The Doctor didn’t look threatened. He didn’t look worried. He looked more interested than anything, and he appeared to be weighing the options of his answers. After a moment, he sighed and sagged against the railing. “I’m a Time Lord, I come from a far away planet called Gallifrey that doesn’t exist anymore and I travel around in a ship called the TARDIS, it looks like a blue police call box, and this is my companion Martha, from this planet, only five hundred years in the past, and we just saved the Earth yet again from a possible alien invasion and planetary war. They call me the Doctor.”
The silence was very… silent.
“My dear, he makes as little sense as you do,” came a mild voice.
There was another stranger on the scene, dressed in an overabundance of tweed and wearing a smile far too friendly for any city-dweller.
“There’s something wrong here, Aziraphale,” said the man in sunglasses to the new arrival.
“There usually is, Crowley, but do me the favor of unhanding the poor fellow? He’s hardly done any harm in strolling across the bridge.”
“You don’t know that. I’m telling you, I saw these two during the only performance of Love’s Labour’s Won, I saw them on stage with Shakespeare.” It could not be blamed if his friend did not believe him just then, as the man in sunglasses was raving like an asylum patient off his meds. Martha and the Doctor waited in stunned silence, exchanging frantic glances back and forth. Was there some sort of contingency plan for this?
“And that coat – I know that coat! Janis Joplin gave that coat to a man in 1969 after her Woodstock performance, I’ll never forget it, one of the best parties I ever went to.”
“Really, Crowley, how can you possibly think that it’s the same coat and that is the same –”
“It didn’t look like the exact same man, mind you, but can’t you feel it? It’s something right on the other side of his eyes, something is wrong about him.”
“And about you too,” the Doctor finally retorted, narrowing his eyes. “You’re not time agents. I don’t even think you’re human.”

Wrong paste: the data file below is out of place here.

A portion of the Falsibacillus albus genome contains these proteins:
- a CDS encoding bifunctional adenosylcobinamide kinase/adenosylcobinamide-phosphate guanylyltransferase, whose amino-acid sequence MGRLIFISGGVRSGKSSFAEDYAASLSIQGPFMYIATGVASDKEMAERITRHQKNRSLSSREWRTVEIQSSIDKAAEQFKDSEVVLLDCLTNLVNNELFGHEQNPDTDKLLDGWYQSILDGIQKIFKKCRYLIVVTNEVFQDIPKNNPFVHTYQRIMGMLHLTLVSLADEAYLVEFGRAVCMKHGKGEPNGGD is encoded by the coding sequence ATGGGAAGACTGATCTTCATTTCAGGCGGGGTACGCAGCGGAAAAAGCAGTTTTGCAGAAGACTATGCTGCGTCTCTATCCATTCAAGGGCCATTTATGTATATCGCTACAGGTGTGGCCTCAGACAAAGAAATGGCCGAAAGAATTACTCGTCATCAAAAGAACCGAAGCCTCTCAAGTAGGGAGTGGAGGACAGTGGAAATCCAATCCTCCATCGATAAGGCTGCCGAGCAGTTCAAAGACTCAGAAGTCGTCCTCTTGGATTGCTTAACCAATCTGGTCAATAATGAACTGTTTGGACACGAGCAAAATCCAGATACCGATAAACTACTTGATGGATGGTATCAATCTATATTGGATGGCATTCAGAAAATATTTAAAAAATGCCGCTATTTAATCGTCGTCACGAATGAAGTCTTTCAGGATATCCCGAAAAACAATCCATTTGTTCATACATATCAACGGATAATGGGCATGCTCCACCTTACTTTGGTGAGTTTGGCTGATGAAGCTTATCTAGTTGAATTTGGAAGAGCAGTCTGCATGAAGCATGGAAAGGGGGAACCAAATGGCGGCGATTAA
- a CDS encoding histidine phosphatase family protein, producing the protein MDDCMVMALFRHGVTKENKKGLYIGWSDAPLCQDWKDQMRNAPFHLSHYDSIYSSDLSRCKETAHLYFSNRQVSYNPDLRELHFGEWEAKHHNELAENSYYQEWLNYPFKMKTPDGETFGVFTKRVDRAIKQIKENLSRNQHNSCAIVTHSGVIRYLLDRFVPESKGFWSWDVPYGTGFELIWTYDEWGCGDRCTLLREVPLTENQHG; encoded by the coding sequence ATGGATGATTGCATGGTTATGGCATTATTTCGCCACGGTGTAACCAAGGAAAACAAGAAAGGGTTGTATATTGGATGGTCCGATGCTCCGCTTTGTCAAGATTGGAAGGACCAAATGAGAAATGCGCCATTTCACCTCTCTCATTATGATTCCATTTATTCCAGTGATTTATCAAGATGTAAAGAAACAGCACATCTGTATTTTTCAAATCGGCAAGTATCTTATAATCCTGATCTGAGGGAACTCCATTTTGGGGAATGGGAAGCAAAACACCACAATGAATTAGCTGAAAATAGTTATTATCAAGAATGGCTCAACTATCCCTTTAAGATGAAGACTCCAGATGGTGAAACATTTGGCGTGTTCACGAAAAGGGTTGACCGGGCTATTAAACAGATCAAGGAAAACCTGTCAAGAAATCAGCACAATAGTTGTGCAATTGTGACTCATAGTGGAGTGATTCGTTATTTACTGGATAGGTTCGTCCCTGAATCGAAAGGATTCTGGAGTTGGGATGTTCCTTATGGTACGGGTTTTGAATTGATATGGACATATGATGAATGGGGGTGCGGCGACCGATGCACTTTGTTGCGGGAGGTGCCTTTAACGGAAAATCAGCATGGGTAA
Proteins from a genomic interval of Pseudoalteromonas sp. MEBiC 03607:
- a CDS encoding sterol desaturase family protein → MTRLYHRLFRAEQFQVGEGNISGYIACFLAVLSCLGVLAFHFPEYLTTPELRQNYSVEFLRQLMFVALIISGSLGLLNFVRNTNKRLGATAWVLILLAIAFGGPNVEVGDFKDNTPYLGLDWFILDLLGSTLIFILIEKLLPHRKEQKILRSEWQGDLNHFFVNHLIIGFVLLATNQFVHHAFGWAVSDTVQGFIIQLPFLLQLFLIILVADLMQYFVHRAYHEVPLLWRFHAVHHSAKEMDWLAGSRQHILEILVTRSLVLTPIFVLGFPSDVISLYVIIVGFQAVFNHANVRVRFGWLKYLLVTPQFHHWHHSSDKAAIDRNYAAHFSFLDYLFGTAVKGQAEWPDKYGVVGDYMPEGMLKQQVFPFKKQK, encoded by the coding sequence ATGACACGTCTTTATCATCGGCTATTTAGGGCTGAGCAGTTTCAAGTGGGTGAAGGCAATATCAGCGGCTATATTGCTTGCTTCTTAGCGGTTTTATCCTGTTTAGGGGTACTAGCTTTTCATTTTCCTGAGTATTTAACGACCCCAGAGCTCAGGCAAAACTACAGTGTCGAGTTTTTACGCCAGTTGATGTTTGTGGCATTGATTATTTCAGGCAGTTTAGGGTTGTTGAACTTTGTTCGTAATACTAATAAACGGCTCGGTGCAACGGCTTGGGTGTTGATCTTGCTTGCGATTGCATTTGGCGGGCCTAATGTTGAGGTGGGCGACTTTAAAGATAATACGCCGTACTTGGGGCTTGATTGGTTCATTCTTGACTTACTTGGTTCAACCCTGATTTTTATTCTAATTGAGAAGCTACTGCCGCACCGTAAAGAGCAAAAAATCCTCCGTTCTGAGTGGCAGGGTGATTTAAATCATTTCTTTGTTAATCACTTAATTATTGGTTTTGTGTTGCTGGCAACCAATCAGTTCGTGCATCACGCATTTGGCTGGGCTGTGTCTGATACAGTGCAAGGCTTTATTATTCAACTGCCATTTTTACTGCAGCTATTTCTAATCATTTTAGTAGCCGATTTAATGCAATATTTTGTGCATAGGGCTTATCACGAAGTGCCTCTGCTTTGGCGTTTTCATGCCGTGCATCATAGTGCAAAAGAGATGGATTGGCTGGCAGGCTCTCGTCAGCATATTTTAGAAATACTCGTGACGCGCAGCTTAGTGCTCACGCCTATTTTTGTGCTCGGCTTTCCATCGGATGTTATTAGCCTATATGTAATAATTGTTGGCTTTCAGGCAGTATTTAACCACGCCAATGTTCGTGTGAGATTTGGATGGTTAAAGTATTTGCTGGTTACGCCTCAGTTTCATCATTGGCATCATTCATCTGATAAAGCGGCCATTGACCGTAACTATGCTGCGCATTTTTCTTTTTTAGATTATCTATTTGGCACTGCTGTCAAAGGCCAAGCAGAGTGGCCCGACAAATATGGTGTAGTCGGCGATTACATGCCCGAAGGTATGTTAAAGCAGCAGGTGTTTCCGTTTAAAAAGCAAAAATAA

Against all probability, the two men seemed to bow their heads in a joint cringe. The Doctor was staring hard like he might decode the both of them through the air between them. It took a little longer than Martha had expected for the light bulb to go off. “Of course!” he shouted like an elated five-year-old at a carnival. “Oh, 1991! The energy surge, but not the one at the rift! The air base! Apples and motorcycles and neutrality! Brilliant!”
The two men took several steps back, like he had brandished a sword at them.
The Doctor grinned, manic as ever. “Martha, did I ever tell you about the Apocalypse?”
“You mean like, when the world finally explodes or gets swallowed by the sun or some such?” she tried.
“No, I mean the real fire and brimstone version, the one like what the Bible predicted.”
She gaped. “That actually happens?”
“Well, no. Not the way they thought it would, at least. You humans, you’re amazing at so many things, but your prophecies are just totally ridiculous. Better to ask a wombat about the future than a human being, your results would be infinitely more accurate.”
“That’s fascinating,” the tweed-clad man said cautiously, pulling at the arm of his companion in a quiet panic. “But I really do think that we should be going about now. Getting dark soon, you know.”
The Doctor nodded enthusiastically. “Yup, on your way then, nice to catch up with you. We should do it again some time!”
The man in the sunglasses looked as though that would be the last wish on his birthday list, and as he turned away from the two, he could be heard uttering a few sentences that contained phrases such as ‘drink’ and ‘no stopping for supper’ and ‘not sobering up tonight’.
It didn’t matter much in any case. The Doctor and Martha weren’t paying any attention to them at all.
“Did you really stall them by trying to sell them the Back to the Future version of time travel?”
“You bet – Time Travel Made Easy in Your Car!”
“Genius. Ms Jones, you deserve that drink.”
“I believe I do. Where’re you taking me?”
“Oh, you know, other end of the universe. Unless you’re clambering to stick around here? It won’t be a very pleasant trip out there.”
“I think I’m up for the worst, Mr Smith.”